We were also taught to respect and properly utilize resources. On one hand, this facet is our connection to nature.  We learned to recycle and not waste nature’s resources.  We learned to respect the nature around us while on hikes, fishing, or at day camps by not disturbing or destroying it.  On the other, it also means to use non-nature resources wisely, such as sources in a paper.  We pick the best resources for the needs and be sure to reference them.  The latter is a critical skill necessary for my fields of study.

Create a Better World

Girl Scouts fulfill this facet through creativity, leadership, and entrepreneurship.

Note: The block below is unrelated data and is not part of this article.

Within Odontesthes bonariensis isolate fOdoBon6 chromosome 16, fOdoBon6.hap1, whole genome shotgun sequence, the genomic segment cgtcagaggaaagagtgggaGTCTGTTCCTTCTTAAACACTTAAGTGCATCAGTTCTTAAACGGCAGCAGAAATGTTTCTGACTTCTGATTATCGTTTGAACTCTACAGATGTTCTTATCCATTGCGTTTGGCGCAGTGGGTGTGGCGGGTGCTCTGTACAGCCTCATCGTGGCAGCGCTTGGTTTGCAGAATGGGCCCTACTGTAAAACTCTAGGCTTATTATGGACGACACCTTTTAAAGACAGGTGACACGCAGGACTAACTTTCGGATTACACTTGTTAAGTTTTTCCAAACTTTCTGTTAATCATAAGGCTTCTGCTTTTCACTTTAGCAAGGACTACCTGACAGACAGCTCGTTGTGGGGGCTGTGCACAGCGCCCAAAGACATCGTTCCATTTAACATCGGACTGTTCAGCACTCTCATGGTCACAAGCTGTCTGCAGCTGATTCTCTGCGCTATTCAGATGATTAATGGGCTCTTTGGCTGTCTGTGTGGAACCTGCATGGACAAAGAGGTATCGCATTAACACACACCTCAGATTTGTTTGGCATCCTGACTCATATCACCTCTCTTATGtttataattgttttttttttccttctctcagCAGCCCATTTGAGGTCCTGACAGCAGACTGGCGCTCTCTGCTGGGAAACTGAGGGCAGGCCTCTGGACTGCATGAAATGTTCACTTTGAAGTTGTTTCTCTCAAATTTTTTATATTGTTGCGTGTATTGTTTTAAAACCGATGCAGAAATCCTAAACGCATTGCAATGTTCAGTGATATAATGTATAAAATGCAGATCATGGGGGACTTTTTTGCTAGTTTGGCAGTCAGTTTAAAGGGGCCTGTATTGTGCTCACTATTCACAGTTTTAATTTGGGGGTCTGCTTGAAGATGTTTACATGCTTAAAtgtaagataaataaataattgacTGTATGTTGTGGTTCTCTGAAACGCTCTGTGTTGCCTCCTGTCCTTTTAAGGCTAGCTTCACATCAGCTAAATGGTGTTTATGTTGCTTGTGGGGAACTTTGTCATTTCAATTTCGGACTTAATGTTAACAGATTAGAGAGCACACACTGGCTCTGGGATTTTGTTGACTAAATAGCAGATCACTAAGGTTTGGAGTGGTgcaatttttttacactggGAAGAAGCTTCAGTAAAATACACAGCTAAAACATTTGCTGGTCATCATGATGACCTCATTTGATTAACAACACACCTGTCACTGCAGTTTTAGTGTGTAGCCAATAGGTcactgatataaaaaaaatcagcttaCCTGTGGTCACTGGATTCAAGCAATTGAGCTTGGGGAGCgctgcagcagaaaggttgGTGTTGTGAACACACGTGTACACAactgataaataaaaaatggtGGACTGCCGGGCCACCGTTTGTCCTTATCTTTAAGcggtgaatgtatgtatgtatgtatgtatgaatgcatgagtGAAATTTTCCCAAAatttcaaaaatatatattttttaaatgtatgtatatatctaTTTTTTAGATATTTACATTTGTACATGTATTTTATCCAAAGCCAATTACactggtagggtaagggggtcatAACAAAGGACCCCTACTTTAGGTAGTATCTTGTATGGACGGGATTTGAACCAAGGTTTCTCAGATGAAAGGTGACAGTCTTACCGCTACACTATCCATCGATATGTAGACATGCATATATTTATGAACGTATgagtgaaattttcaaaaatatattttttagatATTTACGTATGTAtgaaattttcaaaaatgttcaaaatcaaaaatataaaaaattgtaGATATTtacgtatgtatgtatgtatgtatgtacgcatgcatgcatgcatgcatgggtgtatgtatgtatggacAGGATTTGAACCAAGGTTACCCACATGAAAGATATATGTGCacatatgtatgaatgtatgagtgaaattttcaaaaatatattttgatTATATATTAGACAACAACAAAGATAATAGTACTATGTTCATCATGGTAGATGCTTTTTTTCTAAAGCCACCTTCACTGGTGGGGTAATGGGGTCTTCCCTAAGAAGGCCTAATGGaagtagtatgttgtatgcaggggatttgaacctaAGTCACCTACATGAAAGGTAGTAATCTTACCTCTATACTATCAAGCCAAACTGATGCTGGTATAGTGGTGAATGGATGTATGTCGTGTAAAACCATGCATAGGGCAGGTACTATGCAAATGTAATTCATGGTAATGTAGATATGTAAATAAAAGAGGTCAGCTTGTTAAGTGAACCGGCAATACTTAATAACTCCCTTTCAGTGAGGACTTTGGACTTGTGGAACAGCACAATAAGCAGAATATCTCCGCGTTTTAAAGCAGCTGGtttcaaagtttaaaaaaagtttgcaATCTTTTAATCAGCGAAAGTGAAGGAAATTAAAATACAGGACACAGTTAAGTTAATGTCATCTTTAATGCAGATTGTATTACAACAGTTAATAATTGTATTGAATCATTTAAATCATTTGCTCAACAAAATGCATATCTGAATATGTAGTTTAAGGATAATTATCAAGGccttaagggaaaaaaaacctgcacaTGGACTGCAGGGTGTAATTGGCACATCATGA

Creativity:  In my troop, creativity flourished.  Every meeting involved a crafting activity.  Some related to our badges; others were for fun.  While we were given basic guidelines to a project, we were encouraged to choose the colors and build upon the ideas.  While there are too many to list, a sampling of activities would be plate decorating, painting, candle making, and jewelry making.  Now I can take the creativity I learned in Girl Scouts and apply it to my scrapbooking and jewelry making hobbies and to creating exhibits.  These activities not only require the knowledge of the process, but an eye for creating effective displays using placement and color.  Lastly, creativity also is a skill that helps its holder to think outside of the box and come up with new and better ideas.